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The Instruments of Perfection

The Instruments of Perfection


In my previous post I ended a detailed critique with a note of optimism.  While many in our denomination do not believe that further division would indeed be tragic in the full sense, Uniting Methodists and others have an opportunity to offer a vision which shows us real tragedy in the embrace of schism.  This vision would show how further division does not need to happen and ought not happen.  The first element of what I take to be Uniting Methodists’ vision is spirituality and the second, a way of reading scripture.  In this post I will address the movement’s statements on spirituality.

This emphasis on spirituality is most plainly evident in the vision statement’s repeated invocation of holiness.  Contrary to the protestations of some, this emphasis on holiness is a new element in appeals for unity.  Previous centrist rhetoric has focused on the desire to be unified in mission and purpose so that our churches could continue to do good in the world and win adherents to the Christian faith (the transformation and disciples of our mission statement).  The people of the Uniting Methodists movement are to be applauded for moving beyond these appeals.  In joining others in our denomination who have long demanded a real theological and ethical weight in the governing statements and conversations of United Methodism the Uniting Methodists movement has done us all a service.

In analyzing the Uniting Methodists’ statements on spirituality I will draw on a framework used by the ancient spiritual master John Cassian.  In the first dialogue of his Conferences, Cassian distinguishes between perfection or holiness and the “instruments of perfection” through which we strive after that goal.  Perfection, for Cassian, is to attain a heart of peace and tranquility.  However, we can only attain this goal through certain practices.  These are the “instruments of perfection”, such as the mortification of the flesh, fasting, self-denial, and all the other labors of the spiritual disciplines.  Through our obedience to the commandments in these works the grace of God works within us also so that we may receive from God the peace which passes all understanding.

The Uniting Methodists’ statement offers suggestions as to their view of both the nature of perfection or holiness and the “instruments of perfection” whereby we might attain it.   The most important of these “instruments of perfection” appears to be maintaining a covenant of unity with our diverse brothers and sisters in Christ, although other aspects such as following where God leads and returning to the commandments and traditions are also mentioned.  Through these practices the grace of God brings us to holiness, which is defined as the love of God and neighbor.  The question we must ask here is whether this is a sufficient account of the spiritual life.  We will begin with the account of holiness or perfection and then move to the account of the “instruments of perfection.”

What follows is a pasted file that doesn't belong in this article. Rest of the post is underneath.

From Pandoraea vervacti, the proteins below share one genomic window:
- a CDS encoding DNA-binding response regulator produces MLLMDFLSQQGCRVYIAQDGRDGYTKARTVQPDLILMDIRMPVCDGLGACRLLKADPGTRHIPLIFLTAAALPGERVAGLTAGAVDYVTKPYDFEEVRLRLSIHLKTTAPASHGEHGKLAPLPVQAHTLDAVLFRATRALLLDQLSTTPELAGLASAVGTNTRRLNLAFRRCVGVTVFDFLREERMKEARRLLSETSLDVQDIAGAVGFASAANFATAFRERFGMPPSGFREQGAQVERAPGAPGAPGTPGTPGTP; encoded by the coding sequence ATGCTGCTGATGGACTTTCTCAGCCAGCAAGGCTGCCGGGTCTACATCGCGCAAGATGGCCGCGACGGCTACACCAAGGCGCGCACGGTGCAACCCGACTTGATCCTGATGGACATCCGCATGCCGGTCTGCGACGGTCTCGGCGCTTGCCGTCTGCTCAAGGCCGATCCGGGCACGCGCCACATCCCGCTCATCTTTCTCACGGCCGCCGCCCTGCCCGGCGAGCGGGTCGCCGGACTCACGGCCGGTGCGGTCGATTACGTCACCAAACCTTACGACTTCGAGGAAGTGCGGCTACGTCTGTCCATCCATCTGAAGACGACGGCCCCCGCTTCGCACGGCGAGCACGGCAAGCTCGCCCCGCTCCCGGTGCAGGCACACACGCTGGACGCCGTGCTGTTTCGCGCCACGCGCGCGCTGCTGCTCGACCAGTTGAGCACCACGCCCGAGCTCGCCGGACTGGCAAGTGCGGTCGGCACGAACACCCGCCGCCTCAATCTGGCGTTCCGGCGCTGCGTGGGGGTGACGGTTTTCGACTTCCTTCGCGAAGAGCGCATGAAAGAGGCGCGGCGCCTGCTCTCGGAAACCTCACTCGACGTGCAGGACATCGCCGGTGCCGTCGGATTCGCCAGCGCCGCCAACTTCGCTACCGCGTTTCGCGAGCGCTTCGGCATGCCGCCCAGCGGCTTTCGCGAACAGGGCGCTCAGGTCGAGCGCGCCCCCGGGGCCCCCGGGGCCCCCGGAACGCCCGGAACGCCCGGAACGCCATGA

The chief problem with Uniting Methodists’ account of holiness is that it is difficult to discern what exactly it is.  In settling on love of God and neighbor I have followed this passage from the “Mission Statement”:

“We urge holiness as the rule for our relationships. We affirm the Wesleyan commitment to personal and social holiness. We recognize that we sometimes disagree on how best to pursue holiness, and those differences can lead to conflict. Though we may differ in understanding, we are committed to loving God and neighbor alike.”

This statement, part of which was discussed in my previous post, suggests that the meaning of holiness lies in “loving God and neighbor alike,” even as it also acknowledges, without offering further clarification, that there is disagreement on what exactly this means.

I will obviously not say that Uniting Methodists are wrong in making “love of God and neighbor” the meaning of holiness.  There could be no better definition of holiness than the summary of the whole Law.  But here once again Uniting Methodists offer no account of what they take the phrase to mean.  In this, I find the document’s description of holiness insufficient.  It does not offer a vision, but an empty vessel:  many different drinks can be poured into it but it can pour nothing into us.

On the one hand, it has no mystical side.  It says nothing of our union with God.  It says nothing of receiving the Holy Spirit.  It says nothing of the reign of Christ in our hearts.  On the other, it has no practical side:  it says nothing of praying for enemies or loving them or forgiveness or bearing one another’s burdens or anything else that shows what it means to love our neighbor.  In leaving these aspects of our sanctification unmentioned it risks making the goal of all our striving a mere change in our disposition, an all-too insubstantial shifting of attitudes.

This lack of depth and clarity can also lead to statements which are not just insufficient, but simply theologically incorrect.  Take for example the third conviction of Uniting Methodists that “centering on Jesus Christ is God’s way of reconciling division.”  Is it a reorientation of our mental attention which reconciles division or something more divine?  Whether that division is within ourselves, between the flesh and the spirit or between competing desires; whether that division is within our churches between brother and brother, sister and sister; whether that division is within a nation between parties, ideologies, races, classes, creeds; whether that division is within the human race between male and female; whether that division is between heaven and earth, between God and his creation; whatever the division is, God’s way of reconciling that division is not “centering on Jesus Christ” but rather Jesus Christ himself.  In his flesh he has broken down the dividing wall (Ephesians 2:14), it is in him that there is “no longer Jew nor Greek, , slave nor free, male nor female” (Galatians 3:28).